When it comes to activism and advocacy for women, Carolyn Casper has been carrying the baton since at least 1974.

That's when her mother took her to her first meeting of the Ohio chapter of the National Organization for Women.

"She said, 'You need to be a part of this,' " Casper remembers. "I've been a member ever since."

In November, Casper was elected president of Ohio NOW, a nonprofit organization dedicated to promoting feminist ideals, leading societal change, eliminating discrimination and achieving and protecting the equal rights of all women and girls.

There are nine local NOW chapters in Ohio, as well as the state chapter that Casper will lead in 2017 and 2018. The groups are affiliated with the National Organization for Women, which was established in 1966.

"Carolyn is a longtime advocate of women's causes and she's a longtime member of NOW," said Anita Rios, Ohio NOW's immediate past president. "She was an ideal candidate to be president.

"Being an elected official, she was familiar with the public outreach and public speaking abilities this position requires, and having run a campaign, she's very organized. She's also very willing and able to energize other people."

Casper doesn't readily volunteer her age, but notes she was "around" 30 when she attended her first NOW meeting, and she'd already had seen her 71st birthday when she was elected to Upper Arlington City Council for the first time in November 2015.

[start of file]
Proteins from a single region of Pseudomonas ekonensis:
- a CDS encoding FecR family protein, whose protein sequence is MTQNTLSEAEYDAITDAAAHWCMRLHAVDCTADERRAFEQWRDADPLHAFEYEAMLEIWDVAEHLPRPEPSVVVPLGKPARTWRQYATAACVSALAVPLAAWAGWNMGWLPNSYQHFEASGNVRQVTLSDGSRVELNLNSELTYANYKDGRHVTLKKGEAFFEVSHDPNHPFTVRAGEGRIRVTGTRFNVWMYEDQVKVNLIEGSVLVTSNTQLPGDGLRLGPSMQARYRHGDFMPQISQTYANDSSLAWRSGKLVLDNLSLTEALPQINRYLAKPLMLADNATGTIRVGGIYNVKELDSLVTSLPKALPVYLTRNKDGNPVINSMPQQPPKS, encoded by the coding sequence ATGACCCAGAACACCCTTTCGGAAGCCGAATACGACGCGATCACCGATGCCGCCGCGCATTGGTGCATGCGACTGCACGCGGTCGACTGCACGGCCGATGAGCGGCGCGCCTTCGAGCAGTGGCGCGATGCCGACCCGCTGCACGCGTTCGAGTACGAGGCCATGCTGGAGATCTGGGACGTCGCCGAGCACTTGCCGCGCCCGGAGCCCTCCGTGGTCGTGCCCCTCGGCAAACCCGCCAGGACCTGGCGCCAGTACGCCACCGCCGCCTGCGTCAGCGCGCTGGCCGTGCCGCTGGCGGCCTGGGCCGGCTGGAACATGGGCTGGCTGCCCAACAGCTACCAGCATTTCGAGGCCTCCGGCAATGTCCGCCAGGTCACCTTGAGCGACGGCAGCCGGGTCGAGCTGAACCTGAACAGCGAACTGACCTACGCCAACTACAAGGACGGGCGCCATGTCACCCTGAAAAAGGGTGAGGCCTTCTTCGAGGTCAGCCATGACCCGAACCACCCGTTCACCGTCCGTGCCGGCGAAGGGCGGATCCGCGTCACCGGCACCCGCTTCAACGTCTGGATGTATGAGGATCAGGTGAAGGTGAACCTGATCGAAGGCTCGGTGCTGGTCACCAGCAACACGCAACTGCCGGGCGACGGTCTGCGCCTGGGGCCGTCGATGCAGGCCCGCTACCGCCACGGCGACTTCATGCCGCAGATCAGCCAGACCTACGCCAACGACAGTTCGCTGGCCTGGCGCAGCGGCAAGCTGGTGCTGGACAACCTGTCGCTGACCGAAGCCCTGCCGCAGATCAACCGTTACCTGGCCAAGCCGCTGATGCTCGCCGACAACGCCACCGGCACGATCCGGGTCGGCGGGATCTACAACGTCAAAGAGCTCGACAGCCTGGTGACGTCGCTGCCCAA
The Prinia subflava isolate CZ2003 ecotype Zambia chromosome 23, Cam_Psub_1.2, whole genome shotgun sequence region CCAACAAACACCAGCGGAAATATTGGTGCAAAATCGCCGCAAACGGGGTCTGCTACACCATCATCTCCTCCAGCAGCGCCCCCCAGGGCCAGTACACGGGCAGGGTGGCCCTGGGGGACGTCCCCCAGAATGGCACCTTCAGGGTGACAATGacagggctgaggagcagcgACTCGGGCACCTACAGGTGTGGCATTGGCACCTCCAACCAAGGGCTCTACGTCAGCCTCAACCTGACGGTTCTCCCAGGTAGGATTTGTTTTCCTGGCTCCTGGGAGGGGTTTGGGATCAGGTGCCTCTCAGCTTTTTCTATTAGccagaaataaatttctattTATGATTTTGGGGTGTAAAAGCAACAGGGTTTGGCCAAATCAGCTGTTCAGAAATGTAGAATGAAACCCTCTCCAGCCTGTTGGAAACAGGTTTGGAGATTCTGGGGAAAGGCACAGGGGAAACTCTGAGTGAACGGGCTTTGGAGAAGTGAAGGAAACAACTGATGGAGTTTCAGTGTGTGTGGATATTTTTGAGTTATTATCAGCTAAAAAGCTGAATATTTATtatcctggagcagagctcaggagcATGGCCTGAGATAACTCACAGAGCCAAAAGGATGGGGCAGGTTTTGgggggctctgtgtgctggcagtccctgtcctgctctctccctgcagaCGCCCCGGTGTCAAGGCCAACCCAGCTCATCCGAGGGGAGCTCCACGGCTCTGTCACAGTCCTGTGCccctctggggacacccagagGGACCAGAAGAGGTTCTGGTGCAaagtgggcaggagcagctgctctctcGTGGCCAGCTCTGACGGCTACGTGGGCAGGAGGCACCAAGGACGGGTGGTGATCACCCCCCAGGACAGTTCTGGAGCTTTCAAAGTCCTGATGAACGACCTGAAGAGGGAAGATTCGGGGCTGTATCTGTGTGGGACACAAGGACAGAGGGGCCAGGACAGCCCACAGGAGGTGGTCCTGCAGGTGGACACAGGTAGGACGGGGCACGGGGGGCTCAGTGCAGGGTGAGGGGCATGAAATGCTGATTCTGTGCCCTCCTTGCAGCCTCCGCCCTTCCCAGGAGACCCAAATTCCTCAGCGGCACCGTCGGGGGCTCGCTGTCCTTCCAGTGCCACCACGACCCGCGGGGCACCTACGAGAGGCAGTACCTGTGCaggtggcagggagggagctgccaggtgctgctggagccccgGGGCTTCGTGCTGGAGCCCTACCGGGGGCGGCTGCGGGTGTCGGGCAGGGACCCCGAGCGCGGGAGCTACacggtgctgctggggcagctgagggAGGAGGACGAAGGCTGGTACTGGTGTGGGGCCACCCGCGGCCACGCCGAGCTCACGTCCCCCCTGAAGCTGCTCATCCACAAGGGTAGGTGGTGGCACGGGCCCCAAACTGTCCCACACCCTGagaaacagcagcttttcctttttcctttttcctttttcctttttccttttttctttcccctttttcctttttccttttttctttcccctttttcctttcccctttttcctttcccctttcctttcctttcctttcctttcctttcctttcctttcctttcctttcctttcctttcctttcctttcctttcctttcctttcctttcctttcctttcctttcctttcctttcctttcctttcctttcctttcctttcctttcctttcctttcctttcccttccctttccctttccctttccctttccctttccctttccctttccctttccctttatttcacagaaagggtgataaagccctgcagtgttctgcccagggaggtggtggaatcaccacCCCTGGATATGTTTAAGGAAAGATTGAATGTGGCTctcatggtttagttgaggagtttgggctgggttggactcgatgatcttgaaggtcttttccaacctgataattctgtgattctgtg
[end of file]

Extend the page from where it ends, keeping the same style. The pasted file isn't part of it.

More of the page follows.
What she's more apt to discuss are some of the struggles and successes she's had throughout life.

They've included going back to college after the birth of her first daughter and to completing degrees in social and behavioral sciences from Ohio State University, being a working mother who raised three daughters and twice serving as president of Ohio Women Inc.

She's also lived in Upper Arlington for nearly 65 years, been a member of numerous local organizations, aided school and community beautification projects and been a member of the National Women's Political Caucus steering committee.

"I used to shelter battered women in my home before we had a shelter," Casper said. "I went to school to be a CPA (certified public accountant), but I got totally engrossed in women's studies.

"I have this deep sense in me of fairness and right and wrong. I've had some very strong women in my life, but I also subscribe by, 'If something's wrong, you need to change it.' "

On Jan. 15, she was part of an estimated more than 2,000-strong Sister March in downtown Columbus that called on state and federal leaders to push for women's rights and gender equality.

As Ohio NOW president, some of her focuses will be lobbying for equal wages for women who hold similar jobs to male counterparts, voter participation, child abuse prevention and upholding the Affordable Care Act.

"It's just very important to me that we are all treated fairly and equally," Casper said. "Women's rights are human rights.

"It's very satisfying to know people think I have the ability to do this. If we all stand together, I think we'll come out better on the other side."

Rios confirmed her belief in Casper's ability to mobilize and lead women and supporters of women's rights in Ohio, and said the NOW constituency should have faith, as well.

"She just instills a tremendous amount of confidence," Rios said. "Carolyn brings to the position a tremendous amount of goodwill and level-headedness. She's just a very kind person."

nellis@thisweeknews.com

@ThisWeekNate